Amherst Needs Responsive Leaders, Not Charter Change
By Peggy Matthews-Nilsen
Thursday, February 17, 2018, Amherst Bulletin, Letter to the Editor
A letter and a guest column in the Amherst Bulletin both highlight, in different ways, a major flaw of the proposed charter in Amherst, namely the lack of checks and balances.
The letter offers a clear example of the importance of checks and balances built into our Town Meeting-Select Board form of government. In the writer’s example, Town Meeting did not follow a decision by the Select Board to reduce library services to children. Instead, Town Meeting decided to reinstate funding that later proved the wiser course. The Select Board’s decision to cut funding for financial reasons was found to be shortsighted and unnecessary.
The guest column by Select Board member Andrew Steinberg illustrates the hubris in the implicit assumption that a paid 13-member council would be better informed than a 240-member Town Meeting. To bolster this argument, pro-charter forces say a 13-member council would provide year-round democracy, using that as a rationale for why it would be better informed than Town Meeting.
Yet, this fails to acknowledge that our five-member Select Board already serves year-round. Further, the fall Town Meeting decisions that Steinberg cites as examples of poor governing can be understood as a reflection of citizens’ frustration with the lack of leadership by current elected officials. These include lack of leadership on climate change, and improving accessibility in our public buildings.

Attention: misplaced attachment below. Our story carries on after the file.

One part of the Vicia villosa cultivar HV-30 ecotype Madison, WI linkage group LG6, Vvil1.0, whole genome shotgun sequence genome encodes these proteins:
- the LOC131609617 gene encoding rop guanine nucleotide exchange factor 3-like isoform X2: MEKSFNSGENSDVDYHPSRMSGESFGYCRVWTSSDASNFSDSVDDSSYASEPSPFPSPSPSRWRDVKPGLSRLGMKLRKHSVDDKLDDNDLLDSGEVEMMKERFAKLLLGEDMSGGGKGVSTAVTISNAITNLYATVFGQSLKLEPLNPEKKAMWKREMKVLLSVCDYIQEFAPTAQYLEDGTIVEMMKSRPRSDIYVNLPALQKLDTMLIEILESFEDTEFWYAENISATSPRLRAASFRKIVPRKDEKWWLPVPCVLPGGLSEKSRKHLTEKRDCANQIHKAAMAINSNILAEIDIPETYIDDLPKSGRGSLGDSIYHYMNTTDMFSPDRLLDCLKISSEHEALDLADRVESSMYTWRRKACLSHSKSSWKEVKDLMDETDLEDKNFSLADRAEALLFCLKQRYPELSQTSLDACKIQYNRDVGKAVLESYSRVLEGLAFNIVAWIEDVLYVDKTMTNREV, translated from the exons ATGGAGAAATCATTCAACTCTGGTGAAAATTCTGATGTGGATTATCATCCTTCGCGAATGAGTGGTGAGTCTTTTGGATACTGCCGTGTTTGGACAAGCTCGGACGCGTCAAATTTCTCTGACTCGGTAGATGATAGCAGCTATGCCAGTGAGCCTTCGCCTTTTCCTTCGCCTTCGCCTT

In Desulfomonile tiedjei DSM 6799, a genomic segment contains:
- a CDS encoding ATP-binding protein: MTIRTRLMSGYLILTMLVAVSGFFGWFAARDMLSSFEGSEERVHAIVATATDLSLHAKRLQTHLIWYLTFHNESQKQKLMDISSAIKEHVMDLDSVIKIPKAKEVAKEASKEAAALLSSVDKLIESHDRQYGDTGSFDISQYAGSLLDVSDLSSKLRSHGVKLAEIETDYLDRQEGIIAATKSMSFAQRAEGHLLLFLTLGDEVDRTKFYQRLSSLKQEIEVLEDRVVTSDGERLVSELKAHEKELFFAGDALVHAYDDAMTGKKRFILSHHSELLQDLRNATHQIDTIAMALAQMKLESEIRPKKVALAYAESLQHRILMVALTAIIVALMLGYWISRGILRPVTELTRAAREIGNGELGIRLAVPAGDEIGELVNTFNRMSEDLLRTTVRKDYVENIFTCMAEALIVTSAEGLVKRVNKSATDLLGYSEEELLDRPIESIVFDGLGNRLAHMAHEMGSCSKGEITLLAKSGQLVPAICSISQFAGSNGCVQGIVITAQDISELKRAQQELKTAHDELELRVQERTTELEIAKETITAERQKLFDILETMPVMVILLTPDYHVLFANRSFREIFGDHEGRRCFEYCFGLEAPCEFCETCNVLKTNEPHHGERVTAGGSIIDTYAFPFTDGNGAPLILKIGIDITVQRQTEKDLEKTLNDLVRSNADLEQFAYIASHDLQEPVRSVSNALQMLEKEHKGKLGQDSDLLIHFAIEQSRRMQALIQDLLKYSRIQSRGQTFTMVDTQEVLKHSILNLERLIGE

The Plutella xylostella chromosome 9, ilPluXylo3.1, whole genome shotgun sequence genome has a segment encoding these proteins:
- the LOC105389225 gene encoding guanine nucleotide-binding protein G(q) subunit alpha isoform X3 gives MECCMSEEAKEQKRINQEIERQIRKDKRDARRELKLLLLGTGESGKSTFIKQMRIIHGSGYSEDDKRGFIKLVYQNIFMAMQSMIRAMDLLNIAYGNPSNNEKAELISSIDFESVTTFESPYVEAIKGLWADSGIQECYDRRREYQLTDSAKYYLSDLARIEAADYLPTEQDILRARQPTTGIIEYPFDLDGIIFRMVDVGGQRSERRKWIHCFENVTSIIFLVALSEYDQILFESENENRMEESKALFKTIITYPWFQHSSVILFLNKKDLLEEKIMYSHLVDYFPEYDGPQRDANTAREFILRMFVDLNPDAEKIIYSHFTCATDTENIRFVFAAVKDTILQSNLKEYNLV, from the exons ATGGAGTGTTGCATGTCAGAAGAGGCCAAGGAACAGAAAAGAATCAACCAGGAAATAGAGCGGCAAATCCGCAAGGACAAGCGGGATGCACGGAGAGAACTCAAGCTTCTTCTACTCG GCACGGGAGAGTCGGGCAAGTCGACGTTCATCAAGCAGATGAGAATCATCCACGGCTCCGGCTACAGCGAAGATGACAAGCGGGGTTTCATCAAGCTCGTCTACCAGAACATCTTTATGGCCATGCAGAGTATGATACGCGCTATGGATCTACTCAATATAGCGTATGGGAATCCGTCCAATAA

Town Meeting provides an essential mechanism for citizens to bring new ideas forward. Citizen voices enacted the net-zero bylaw, a renewable energy resolution and an accessibility design for the North Amherst Library.
In response, Select Board members criticized the net-zero bylaw and the proposed accessibility plan for North Amherst Library for not going through proper channels. Yet, those proper channels failed to address the accessibility issue at the North Amherst Library, including the lack of a public restroom, for more than 25 years.
When leaders fail to lead, citizens step forward. Good leaders know how to listen and how to course correct. Amherst does not need a new form of government, but rather, more responsive leadership.